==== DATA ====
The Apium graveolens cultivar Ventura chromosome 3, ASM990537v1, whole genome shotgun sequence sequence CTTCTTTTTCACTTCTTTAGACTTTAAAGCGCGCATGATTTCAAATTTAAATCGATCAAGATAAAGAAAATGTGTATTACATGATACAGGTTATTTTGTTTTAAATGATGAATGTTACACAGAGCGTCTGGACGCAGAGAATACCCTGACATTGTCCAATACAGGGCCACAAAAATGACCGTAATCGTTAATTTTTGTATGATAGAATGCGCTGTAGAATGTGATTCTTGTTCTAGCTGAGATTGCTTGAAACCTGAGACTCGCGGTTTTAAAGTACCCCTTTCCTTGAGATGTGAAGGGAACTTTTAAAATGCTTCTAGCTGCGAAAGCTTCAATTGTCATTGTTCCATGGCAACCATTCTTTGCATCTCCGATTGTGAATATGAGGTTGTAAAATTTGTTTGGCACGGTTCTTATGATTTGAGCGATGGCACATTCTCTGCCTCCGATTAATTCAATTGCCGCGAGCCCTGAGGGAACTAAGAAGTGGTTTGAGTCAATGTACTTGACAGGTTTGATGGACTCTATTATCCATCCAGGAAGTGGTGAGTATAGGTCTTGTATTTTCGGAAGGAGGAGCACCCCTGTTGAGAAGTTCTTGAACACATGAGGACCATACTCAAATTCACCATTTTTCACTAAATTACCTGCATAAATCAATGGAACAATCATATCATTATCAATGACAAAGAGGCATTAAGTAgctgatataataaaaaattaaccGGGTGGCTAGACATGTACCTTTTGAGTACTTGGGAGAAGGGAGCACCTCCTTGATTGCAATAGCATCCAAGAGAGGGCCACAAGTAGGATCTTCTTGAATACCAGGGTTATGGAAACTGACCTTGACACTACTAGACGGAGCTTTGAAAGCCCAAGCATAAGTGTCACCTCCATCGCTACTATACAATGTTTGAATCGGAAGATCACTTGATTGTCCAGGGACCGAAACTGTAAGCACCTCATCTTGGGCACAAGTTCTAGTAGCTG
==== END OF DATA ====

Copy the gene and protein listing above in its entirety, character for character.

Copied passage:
The Apium graveolens cultivar Ventura chromosome 3, ASM990537v1, whole genome shotgun sequence sequence CTTCTTTTTCACTTCTTTAGACTTTAAAGCGCGCATGATTTCAAATTTAAATCGATCAAGATAAAGAAAATGTGTATTACATGATACAGGTTATTTTGTTTTAAATGATGAATGTTACACAGAGCGTCTGGACGCAGAGAATACCCTGACATTGTCCAATACAGGGCCACAAAAATGACCGTAATCGTTAATTTTTGTATGATAGAATGCGCTGTAGAATGTGATTCTTGTTCTAGCTGAGATTGCTTGAAACCTGAGACTCGCGGTTTTAAAGTACCCCTTTCCTTGAGATGTGAAGGGAACTTTTAAAATGCTTCTAGCTGCGAAAGCTTCAATTGTCATTGTTCCATGGCAACCATTCTTTGCATCTCCGATTGTGAATATGAGGTTGTAAAATTTGTTTGGCACGGTTCTTATGATTTGAGCGATGGCACATTCTCTGCCTCCGATTAATTCAATTGCCGCGAGCCCTGAGGGAACTAAGAAGTGGTTTGAGTCAATGTACTTGACAGGTTTGATGGACTCTATTATCCATCCAGGAAGTGGTGAGTATAGGTCTTGTATTTTCGGAAGGAGGAGCACCCCTGTTGAGAAGTTCTTGAACACATGAGGACCATACTCAAATTCACCATTTTTCACTAAATTACCTGCATAAATCAATGGAACAATCATATCATTATCAATGACAAAGAGGCATTAAGTAgctgatataataaaaaattaaccGGGTGGCTAGACATGTACCTTTTGAGTACTTGGGAGAAGGGAGCACCTCCTTGATTGCAATAGCATCCAAGAGAGGGCCACAAGTAGGATCTTCTTGAATACCAGGGTTATGGAAACTGACCTTGACACTACTAGACGGAGCTTTGAAAGCCCAAGCATAAGTGTCACCTCCATCGCTACTATACAATGTTTGAATCGGAAGATCACTTGATTGTCCAGGGACCGAAACTGTAAGCACCTCATCTTGGGCACAAGTTCTAGTAGCTG